TOPEKA, (KSNT) — Symbols and comments comparing vaccine mandates to the Holocaust, where millions of Jewish people were killed, have reached the state’s capitol in recent weeks. And according to leaders in the Jewish community, it shows major gaps in how people understand history.
“The tragedy of the Holocaust is not in any way the same in being asked to comply with certain restrictions for the health and safety of everyone,” said Rabbi Samuel Stern from Temple Beth Shalom in Topeka.
Stern told Kansas Capitol Bureau that people in his congregation were upset over comments that were made, many calling it anti-semitism.
The comparisons were made during a series of public hearings at the state capitol over coronavirus vaccine mandates. The latest dispute occurring at a hearing Friday, involving a former mayoral candidate from Kansas City, Daran Duffy, who wore the “Star of David” while giving testimony. He compared the mandate to oppression Jewish people received during the Holocaust, and said, “We are definitely headed in that direction.”
Democratic Senator Pat Pettey, who called for Duffy to explain his stance, was quick to cut off and condemn his comments, before Sen. Renee Erickson, (R) Wichita, who chairs the committee, called it back into order.
“We’re not talking about millions of people being killed here, so I think you need to be more respectful of Jewish people,” Pettey said.
Up until last week’s dispute, Republican leaders were silent on the issue, but have since slammed the comparisons in posts on social media, “strongly condemning” the comments.
“Senate Republicans reject, in the strongest possible terms, any analogies to the Holocaust,” Sen. President Ty Masterson, R-Andover wrote in a post on Twitter. “Such comparisons are inappropriate and bear no resemblance to the issues we are debating today.”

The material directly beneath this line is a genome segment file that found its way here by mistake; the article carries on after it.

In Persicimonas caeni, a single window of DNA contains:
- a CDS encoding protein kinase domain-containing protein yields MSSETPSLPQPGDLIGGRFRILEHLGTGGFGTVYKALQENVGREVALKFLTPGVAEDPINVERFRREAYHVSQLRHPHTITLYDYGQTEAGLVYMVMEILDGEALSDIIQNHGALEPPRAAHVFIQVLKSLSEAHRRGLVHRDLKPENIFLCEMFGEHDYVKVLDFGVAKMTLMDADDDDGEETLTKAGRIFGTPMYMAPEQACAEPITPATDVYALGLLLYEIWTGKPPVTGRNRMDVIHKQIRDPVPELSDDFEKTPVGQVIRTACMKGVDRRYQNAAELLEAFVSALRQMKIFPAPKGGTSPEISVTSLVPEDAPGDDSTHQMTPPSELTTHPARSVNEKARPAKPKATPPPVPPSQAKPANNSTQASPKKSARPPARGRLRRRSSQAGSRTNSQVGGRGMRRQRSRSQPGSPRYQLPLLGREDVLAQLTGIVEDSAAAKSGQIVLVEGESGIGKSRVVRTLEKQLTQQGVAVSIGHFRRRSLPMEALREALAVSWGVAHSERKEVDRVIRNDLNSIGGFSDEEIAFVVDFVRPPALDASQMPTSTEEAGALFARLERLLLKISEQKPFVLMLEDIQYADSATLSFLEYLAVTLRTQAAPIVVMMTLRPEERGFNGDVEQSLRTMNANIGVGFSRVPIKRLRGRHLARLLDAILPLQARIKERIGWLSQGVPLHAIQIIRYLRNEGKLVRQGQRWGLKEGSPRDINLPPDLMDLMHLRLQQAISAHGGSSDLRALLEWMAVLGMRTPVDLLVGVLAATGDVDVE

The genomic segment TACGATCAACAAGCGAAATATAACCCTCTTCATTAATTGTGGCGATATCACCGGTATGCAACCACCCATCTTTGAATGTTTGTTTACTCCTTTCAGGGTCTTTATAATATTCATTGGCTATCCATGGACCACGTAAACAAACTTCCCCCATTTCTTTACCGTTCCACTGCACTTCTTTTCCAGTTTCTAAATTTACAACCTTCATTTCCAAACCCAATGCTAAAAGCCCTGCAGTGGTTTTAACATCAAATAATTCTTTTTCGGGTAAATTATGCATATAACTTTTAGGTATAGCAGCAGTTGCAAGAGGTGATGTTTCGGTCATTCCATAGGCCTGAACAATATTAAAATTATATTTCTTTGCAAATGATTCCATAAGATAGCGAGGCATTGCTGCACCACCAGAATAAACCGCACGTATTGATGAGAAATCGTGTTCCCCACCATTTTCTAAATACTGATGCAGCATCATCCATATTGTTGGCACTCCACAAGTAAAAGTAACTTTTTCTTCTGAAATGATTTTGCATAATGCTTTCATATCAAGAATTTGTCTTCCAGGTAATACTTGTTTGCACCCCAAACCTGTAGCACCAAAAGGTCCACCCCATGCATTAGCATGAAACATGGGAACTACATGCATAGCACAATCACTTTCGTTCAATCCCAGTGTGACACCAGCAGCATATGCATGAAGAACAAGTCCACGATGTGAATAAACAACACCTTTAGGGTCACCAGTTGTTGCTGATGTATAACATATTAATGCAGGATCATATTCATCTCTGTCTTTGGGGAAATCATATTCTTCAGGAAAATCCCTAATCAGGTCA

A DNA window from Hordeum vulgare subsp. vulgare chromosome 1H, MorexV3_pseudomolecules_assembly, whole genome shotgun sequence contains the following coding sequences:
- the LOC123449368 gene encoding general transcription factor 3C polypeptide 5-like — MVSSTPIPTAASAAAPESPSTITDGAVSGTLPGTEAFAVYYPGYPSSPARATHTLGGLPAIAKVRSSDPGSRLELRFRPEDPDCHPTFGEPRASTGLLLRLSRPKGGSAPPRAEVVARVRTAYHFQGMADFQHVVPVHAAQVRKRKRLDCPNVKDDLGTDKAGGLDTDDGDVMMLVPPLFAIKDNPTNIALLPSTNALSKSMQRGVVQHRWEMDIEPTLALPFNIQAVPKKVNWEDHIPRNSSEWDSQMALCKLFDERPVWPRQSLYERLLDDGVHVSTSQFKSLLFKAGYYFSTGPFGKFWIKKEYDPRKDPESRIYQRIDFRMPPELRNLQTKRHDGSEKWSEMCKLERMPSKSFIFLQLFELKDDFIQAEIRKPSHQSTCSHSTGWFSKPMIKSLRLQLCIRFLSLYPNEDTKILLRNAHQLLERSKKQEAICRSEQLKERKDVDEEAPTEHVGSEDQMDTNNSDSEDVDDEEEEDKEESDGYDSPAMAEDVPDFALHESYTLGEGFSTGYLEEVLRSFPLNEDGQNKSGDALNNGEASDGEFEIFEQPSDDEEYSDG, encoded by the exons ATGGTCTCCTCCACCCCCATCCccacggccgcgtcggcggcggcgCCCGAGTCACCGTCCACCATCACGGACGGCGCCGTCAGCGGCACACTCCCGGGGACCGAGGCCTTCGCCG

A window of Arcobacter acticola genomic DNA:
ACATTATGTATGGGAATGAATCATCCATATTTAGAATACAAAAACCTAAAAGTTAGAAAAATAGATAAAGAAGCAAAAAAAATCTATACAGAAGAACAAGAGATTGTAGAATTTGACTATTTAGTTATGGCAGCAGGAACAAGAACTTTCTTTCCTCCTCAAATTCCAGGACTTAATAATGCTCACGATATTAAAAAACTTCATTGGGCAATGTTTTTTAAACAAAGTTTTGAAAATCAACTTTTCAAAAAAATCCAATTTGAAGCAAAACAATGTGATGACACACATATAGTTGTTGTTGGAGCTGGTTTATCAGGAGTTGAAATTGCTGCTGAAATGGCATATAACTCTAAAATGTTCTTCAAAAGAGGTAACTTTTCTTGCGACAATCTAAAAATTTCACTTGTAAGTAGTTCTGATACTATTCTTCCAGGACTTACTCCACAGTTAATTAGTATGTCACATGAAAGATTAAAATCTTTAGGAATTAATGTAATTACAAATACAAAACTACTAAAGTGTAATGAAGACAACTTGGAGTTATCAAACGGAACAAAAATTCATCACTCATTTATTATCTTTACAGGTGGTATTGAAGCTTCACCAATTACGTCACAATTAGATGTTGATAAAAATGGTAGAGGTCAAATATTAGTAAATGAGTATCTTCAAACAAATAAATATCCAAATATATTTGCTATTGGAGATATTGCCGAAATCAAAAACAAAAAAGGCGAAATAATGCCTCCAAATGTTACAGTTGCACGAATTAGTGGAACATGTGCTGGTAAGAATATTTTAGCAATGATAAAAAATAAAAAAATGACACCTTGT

In one of the first hearings in October, Republican representative Brenda Landwehr from Wichita, also agreed with comments made by a union worker who called the mandates “reminiscent of Nazi Germany.” But this isn’t the first time these references to the Holocaust and Nazi persecution have been used. According to political analyst Dr. Bob Beatty, it seems to be a trend among certain groups protesting mandates, especially with the state having a smaller Jewish population.
“One of the reasons we see anti-semitism is because we’re talking about a minority community,” Beatty said. “For some people, it’s much easier to discriminate against people who are a relatively small number.”
Rabbi Stern said he and his congregation are hoping conversations about the Holocaust and politics are kept separate.
“I think that they’d like representatives not to bring the Holocaust into these modern political discussions, because they have nothing to do with each other.”